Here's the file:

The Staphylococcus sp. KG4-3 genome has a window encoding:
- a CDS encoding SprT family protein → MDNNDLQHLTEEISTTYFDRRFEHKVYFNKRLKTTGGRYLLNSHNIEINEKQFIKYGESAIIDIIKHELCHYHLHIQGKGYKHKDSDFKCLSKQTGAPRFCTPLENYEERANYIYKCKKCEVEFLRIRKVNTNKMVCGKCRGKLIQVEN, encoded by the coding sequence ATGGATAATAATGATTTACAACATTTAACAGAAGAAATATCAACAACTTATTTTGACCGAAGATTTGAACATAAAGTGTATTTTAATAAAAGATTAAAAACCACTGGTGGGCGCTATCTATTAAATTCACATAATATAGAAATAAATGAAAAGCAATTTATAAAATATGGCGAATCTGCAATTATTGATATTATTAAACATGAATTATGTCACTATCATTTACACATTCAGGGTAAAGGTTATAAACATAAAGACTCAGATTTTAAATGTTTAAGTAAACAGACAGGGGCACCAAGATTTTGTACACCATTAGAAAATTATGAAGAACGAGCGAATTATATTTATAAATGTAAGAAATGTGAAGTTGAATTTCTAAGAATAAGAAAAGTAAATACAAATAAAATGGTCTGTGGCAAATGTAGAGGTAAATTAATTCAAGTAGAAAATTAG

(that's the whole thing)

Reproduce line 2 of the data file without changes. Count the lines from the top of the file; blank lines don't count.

- a CDS encoding SprT family protein → MDNNDLQHLTEEISTTYFDRRFEHKVYFNKRLKTTGGRYLLNSHNIEINEKQFIKYGESAIIDIIKHELCHYHLHIQGKGYKHKDSDFKCLSKQTGAPRFCTPLENYEERANYIYKCKKCEVEFLRIRKVNTNKMVCGKCRGKLIQVEN, encoded by the coding sequence ATGGATAATAATGATTTACAACATTTAACAGAAGAAATATCAACAACTTATTTTGACCGAAGATTTGAACATAAAGTGTATTTTAATAAAAGATTAAAAACCACTGGTGGGCGCTATCTATTAAATTCACATAATATAGAAATAAATGAAAAGCAATTTATAAAATATGGCGAATCTGCAATTATTGATATTATTAAACATGAATTATGTCACTATCATTTACACATTCAGGGTAAAGGTTATAAACATAAAGACTCAGATTTTAAATGTTTAAGTAAACAGACAGGGGCACCAAGATTTTGTACACCATTAGAAAATTATGAAGAACGAGCGAATTATATTTATAAATGTAAGAAATGTGAAGTTGAATTTCTAAGAATAAGAAAAGTAAATACAAATAAAATGGTCTGTGGCAAATGTAGAGGTAAATTAATTCAAGTAGAAAATTAG